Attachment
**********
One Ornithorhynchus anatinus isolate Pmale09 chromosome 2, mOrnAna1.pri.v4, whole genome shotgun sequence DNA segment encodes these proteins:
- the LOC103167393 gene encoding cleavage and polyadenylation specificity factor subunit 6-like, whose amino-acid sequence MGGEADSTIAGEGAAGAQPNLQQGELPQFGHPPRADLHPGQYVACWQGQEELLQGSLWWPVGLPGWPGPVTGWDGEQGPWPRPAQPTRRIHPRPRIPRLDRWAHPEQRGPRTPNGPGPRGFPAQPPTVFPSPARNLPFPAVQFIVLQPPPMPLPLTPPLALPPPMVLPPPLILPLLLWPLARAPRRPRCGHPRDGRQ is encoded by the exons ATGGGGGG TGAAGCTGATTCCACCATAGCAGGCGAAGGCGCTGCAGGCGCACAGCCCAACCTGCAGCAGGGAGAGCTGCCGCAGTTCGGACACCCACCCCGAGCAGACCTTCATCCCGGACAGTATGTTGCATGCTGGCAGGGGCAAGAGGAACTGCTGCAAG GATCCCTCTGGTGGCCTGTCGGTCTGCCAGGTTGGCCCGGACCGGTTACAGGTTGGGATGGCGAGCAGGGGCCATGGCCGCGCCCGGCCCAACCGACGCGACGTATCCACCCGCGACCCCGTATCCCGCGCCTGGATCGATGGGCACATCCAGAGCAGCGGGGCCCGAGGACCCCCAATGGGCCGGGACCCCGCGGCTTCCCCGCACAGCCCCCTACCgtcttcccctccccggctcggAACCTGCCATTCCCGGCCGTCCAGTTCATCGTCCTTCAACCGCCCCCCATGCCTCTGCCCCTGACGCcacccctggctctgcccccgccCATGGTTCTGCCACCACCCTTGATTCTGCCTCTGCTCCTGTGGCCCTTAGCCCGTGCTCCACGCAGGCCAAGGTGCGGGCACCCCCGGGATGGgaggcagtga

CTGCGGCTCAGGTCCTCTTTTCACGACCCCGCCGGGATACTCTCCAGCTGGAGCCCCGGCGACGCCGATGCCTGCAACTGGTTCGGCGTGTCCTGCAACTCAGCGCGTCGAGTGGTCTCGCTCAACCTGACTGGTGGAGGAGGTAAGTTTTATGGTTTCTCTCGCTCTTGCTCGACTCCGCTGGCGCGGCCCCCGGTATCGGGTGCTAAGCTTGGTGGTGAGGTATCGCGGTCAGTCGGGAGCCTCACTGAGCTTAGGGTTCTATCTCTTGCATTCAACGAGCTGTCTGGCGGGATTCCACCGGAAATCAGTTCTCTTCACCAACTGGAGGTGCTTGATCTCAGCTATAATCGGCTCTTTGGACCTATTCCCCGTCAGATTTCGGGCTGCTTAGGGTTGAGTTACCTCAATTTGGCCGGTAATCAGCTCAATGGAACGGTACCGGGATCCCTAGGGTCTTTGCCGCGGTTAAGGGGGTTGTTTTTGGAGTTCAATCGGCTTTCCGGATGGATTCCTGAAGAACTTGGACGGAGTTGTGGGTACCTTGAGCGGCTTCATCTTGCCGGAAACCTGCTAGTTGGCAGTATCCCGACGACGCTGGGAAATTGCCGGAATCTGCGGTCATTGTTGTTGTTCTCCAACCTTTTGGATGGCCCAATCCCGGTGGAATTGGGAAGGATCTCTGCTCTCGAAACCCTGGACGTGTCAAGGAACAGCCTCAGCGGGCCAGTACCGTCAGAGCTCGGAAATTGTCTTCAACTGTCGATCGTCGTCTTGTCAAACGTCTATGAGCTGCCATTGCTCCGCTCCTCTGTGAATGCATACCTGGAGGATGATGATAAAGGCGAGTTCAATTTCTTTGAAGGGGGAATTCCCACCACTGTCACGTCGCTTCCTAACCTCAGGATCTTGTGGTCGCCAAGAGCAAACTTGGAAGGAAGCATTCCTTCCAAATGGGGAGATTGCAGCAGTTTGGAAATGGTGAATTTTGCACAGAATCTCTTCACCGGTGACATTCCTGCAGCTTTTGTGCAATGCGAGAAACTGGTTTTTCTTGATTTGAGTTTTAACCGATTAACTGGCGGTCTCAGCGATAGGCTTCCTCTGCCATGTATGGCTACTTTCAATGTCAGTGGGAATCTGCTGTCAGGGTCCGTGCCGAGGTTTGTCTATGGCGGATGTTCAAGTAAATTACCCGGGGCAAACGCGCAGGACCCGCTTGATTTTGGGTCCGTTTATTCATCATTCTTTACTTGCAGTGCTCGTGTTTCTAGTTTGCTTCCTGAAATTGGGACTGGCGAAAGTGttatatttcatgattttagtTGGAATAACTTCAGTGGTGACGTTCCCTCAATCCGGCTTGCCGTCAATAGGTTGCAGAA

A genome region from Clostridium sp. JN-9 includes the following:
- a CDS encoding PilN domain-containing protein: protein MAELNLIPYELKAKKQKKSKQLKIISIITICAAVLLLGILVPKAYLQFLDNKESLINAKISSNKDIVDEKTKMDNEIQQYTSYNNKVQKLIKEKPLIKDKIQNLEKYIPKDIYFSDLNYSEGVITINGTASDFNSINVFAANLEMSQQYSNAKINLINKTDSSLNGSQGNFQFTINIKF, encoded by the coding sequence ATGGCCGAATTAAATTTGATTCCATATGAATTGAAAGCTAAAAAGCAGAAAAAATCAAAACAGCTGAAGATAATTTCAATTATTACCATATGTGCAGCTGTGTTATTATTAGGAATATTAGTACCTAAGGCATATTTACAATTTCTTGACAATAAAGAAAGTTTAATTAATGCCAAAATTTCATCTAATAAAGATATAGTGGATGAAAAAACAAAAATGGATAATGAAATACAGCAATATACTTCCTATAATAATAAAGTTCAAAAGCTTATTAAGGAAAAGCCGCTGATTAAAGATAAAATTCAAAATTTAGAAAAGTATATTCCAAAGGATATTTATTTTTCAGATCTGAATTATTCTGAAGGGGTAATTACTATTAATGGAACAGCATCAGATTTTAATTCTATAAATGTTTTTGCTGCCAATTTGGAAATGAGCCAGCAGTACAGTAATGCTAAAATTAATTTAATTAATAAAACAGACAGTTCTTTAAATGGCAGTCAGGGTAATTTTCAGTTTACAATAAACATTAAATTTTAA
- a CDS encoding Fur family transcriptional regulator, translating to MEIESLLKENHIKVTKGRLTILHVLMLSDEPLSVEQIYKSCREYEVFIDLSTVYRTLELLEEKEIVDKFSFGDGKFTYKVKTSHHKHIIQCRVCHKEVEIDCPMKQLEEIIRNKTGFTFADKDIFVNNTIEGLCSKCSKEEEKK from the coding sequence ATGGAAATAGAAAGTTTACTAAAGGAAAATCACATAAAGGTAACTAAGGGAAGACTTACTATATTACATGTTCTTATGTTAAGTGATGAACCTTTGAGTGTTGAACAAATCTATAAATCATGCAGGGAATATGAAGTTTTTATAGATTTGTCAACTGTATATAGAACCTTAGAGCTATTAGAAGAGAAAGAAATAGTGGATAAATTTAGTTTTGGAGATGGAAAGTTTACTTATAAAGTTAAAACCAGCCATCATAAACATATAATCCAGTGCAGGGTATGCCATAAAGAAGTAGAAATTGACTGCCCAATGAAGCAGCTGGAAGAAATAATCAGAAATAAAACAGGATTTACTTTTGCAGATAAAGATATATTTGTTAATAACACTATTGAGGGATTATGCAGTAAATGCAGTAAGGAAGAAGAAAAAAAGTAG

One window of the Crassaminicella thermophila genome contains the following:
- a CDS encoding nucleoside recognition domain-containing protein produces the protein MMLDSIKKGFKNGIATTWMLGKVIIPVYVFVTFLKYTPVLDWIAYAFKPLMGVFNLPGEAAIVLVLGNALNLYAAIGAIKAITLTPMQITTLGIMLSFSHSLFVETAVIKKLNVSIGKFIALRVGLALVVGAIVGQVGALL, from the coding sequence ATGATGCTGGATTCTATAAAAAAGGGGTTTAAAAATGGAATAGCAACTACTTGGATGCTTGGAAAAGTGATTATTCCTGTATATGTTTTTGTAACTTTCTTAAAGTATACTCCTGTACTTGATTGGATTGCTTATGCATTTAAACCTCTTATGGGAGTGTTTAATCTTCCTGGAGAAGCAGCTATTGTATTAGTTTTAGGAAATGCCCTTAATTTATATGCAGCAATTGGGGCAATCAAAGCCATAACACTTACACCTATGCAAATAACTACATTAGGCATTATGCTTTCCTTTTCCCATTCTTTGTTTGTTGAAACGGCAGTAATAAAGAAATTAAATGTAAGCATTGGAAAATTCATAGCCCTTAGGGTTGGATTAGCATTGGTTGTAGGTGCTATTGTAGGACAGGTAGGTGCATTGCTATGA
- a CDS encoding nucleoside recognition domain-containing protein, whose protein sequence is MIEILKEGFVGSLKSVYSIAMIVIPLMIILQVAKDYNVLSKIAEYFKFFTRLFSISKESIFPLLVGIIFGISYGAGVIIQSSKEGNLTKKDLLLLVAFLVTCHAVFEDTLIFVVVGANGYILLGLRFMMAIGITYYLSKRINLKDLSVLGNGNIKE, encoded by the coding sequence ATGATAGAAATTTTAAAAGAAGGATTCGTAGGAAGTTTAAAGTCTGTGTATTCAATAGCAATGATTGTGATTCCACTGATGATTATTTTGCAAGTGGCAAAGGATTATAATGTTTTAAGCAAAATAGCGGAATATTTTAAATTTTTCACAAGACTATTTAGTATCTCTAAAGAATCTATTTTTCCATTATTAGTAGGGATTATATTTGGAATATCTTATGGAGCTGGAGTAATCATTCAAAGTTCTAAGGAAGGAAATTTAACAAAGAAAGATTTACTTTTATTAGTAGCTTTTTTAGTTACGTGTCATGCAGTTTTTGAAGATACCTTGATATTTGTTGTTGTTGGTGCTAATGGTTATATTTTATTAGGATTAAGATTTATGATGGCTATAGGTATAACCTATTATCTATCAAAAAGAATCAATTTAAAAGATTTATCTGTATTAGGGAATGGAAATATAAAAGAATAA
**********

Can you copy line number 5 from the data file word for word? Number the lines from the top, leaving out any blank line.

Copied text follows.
- a CDS encoding PilN domain-containing protein: protein MAELNLIPYELKAKKQKKSKQLKIISIITICAAVLLLGILVPKAYLQFLDNKESLINAKISSNKDIVDEKTKMDNEIQQYTSYNNKVQKLIKEKPLIKDKIQNLEKYIPKDIYFSDLNYSEGVITINGTASDFNSINVFAANLEMSQQYSNAKINLINKTDSSLNGSQGNFQFTINIKF, encoded by the coding sequence ATGGCCGAATTAAATTTGATTCCATATGAATTGAAAGCTAAAAAGCAGAAAAAATCAAAACAGCTGAAGATAATTTCAATTATTACCATATGTGCAGCTGTGTTATTATTAGGAATATTAGTACCTAAGGCATATTTACAATTTCTTGACAATAAAGAAAGTTTAATTAATGCCAAAATTTCATCTAATAAAGATATAGTGGATGAAAAAACAAAAATGGATAATGAAATACAGCAATATACTTCCTATAATAATAAAGTTCAAAAGCTTATTAAGGAAAAGCCGCTGATTAAAGATAAAATTCAAAATTTAGAAAAGTATATTCCAAAGGATATTTATTTTTCAGATCTGAATTATTCTGAAGGGGTAATTACTATTAATGGAACAGCATCAGATTTTAATTCTATAAATGTTTTTGCTGCCAATTTGGAAATGAGCCAGCAGTACAGTAATGCTAAAATTAATTTAATTAATAAAACAGACAGTTCTTTAAATGGCAGTCAGGGTAATTTTCAGTTTACAATAAACATTAAATTTTAA